Friday, June 03, 2005
To His Holiness Pope Benedict XVI (Kimberley E. Koehler Freitag)
618 Yellowstone Drive
Elgin, IL 60123, U.S.A.
(847) 741-4162, firstname.lastname@example.org
May 2, 2005
His Holiness Pope Benedict XVI
Vatican City, Rome, Italy
Dear Holy Father,
I am writing to ask you to consider interceding with Cardinal Georg Sterzinsky, leader of the Berlin, Germany Archdiocese, regarding his decision to close and de-consecrate All Saints Catholic Community church in Berlin. I know that you are a busy man and may be loath to interfere in a decision of Cardinal Sterzinsky; however, I ask that you read the enclosed copy of my letter to Cardinal Sterzinsky and reflect in your heart on the ideas and sentiments expressed. If you deem them worthy of note, then you may wish to discuss this matter with Cardinal Sterzinsky.
I do not know what reasons the Cardinal has for his decision. I do know that mass attendance in Germany (and in all of Europe for that matter) is abysmal and that the only reason that Germany ranks second in contributions to the Church is because of Kirchensteuer, not because the church is vibrant and people are giving at Mass. Thus, it seems very strange that a church community which is thriving and serves a unique international population of Catholics would be slated for closure.
I also know that All Saints community was a home for me when I lived in Berlin and a critical factor in my current commitment to the Church. I believe that this church is serving as a lifeline for others in Berlin as well. Thank you, Holy Father, for your time and consideration of this matter. May the Holy Spirit guide you in your work as our shepherd.
Dienstag, 31. Mai 2005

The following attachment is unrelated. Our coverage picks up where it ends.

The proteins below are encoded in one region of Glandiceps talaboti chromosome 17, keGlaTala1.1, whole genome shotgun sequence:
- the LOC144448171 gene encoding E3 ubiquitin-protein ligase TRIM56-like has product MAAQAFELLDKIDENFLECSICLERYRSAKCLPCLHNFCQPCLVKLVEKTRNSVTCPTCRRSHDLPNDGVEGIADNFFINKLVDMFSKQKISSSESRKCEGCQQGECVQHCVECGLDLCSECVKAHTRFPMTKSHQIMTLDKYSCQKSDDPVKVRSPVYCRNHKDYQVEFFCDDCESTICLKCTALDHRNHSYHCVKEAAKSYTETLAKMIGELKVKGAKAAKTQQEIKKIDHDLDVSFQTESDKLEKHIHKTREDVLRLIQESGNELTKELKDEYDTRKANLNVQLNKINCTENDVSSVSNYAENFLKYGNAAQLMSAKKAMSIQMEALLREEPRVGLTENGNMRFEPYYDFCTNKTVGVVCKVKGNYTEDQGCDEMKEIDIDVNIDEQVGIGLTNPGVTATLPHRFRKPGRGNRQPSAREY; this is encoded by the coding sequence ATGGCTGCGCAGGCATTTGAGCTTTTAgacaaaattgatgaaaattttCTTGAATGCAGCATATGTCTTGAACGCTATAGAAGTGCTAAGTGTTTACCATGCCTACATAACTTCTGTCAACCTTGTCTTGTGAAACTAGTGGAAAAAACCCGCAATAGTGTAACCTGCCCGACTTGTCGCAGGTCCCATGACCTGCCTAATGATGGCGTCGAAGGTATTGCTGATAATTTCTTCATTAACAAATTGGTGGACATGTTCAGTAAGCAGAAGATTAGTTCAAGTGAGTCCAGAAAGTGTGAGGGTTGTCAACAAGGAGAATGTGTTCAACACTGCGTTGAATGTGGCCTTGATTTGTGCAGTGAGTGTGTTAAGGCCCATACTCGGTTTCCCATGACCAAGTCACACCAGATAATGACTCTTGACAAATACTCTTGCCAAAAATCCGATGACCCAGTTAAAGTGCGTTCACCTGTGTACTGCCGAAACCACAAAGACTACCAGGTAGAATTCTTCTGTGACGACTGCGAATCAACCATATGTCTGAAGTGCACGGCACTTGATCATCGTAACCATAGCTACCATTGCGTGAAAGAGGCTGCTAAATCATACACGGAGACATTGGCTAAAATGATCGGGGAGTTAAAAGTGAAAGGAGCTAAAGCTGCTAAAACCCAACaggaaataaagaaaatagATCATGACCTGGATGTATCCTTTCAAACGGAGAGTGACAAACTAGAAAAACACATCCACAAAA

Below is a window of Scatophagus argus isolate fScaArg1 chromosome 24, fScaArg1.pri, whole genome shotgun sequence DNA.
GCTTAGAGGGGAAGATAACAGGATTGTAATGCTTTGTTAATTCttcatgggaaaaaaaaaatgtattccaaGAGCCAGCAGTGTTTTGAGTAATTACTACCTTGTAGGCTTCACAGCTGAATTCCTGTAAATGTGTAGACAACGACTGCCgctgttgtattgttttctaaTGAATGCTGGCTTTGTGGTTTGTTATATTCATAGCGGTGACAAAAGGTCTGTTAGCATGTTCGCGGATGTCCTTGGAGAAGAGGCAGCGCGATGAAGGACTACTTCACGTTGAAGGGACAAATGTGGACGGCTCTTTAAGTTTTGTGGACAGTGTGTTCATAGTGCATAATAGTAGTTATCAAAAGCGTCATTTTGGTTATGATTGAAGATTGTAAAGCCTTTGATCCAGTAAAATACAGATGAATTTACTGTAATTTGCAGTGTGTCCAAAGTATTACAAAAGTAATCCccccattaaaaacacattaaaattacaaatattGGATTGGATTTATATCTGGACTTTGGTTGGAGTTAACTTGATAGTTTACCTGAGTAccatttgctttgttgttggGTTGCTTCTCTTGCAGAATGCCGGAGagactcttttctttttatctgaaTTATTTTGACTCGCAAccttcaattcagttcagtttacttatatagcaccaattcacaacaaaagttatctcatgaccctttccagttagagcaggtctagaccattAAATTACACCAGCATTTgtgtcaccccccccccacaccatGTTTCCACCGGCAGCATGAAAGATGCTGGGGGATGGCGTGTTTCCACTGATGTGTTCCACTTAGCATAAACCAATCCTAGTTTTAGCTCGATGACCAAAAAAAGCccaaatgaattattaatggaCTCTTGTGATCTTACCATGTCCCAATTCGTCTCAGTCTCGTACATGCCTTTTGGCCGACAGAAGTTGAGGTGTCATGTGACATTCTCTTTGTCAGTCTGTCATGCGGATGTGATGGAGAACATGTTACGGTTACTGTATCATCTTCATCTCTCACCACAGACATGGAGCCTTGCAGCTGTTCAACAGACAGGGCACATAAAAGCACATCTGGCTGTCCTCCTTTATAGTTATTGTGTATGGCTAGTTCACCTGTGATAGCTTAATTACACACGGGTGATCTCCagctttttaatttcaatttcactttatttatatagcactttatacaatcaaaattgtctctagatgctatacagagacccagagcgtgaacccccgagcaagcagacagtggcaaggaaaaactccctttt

"Alle Heiligen" wollen nicht mit Konservativen zusammengehen
Nach Briefen aus aller Welt will Erzbistum nachgeben
DAHLEM. Es sind rund 300 englischsprachige Katholiken, die dem Erzbistum Berlin große Sorgen machen. Seit Wochen wehrt sich die Gemeinde "All Saints" (Alle Heiligen) am Hüttenweg dagegen, ihre Kirche aufzugeben. Nach bisherigen Plänen sollen die Gläubigen Mitte Juni mit der Gemeinde St. Bernhard zusammengehen. In der einstigen Militärkirche dürften die Pfarrer Klaus Mertes und Ralf Klein dann nicht mehr die Eucharistie feiern.
Doch Gemeindevorstand Howard Eyth würde dem Erzbistum gar nicht die Schlüssel des Hauses herausgeben. "Wir werden geopfert", sagt Eyth empört. Dies sieht nach langem Gezerre das Erzbistum inzwischen wohl ähnlich. "Wenn der Schaden größer ist als der Nutzen, muss man neu nachdenken", sagt Bistumssprecher Stefan Förner. Es werde geprüft, ob eine für beide Seiten befriedigende Lösung möglich sei. Förner sagt aber zugleich, dass fremdsprachige Gemeinden wegen des Sparkurses nicht mehr - wie bisher - auf einen eigenen Standort beharren könnten. Ein Treffen am Freitag wurde vom Bistum aber wieder abgesagt.
"Es hat Briefe aus aller Welt an das Erzbistum gegeben", sagt Eyth. Militärs aus den USA oder in anderen Erdteilen stationierte US-Soldaten hätten wütende Protestschreiben geschickt. Viele von ihnen seien in der einstigen Militärkirche getauft worden oder hätten dort geheiratet. "Die Entscheidung von Kardinal Sterzinsky ist wegen des massiven Widerstands in Frage gestellt", sagt Eyth. Der Gemeindevorstand spricht von einem Willkürakt. Als eigenständiger Verein sei "All Saints" nämlich gar nicht abhängig vom Geld der Kirchenleitung. Auch die Pacht bezahle man selbst. Offenbar handele es sich um einen "Deal", weil sich die Katholiken von Bernhard nicht, wie beabsichtigt, mit der Gemeinde Rosenkranz vereinigen wollten. Bei einer solchen Verweigerung aber würde die Bischofskonferenz wiederum zugesagte Sanierungsbeiträge stoppen. Vor allem stört den engagierten Amerikaner, dass die zur Fusion vorgesehene Gemeinde als sehr konservativ gilt. Pfarrer Gillessen gestatte es weiblichen Ministranten nicht, am Altar mitzuwirken, bestätigt der Bistumssprecher. In einem Punkt gibt er Eyth Recht: "Es geht nicht ums Geld." Vielmehr könne ein Verein langfristig nicht als Gemeinde wirken. Dies widerspreche der Tradition.
Fremdsprachige katholische Gemeinden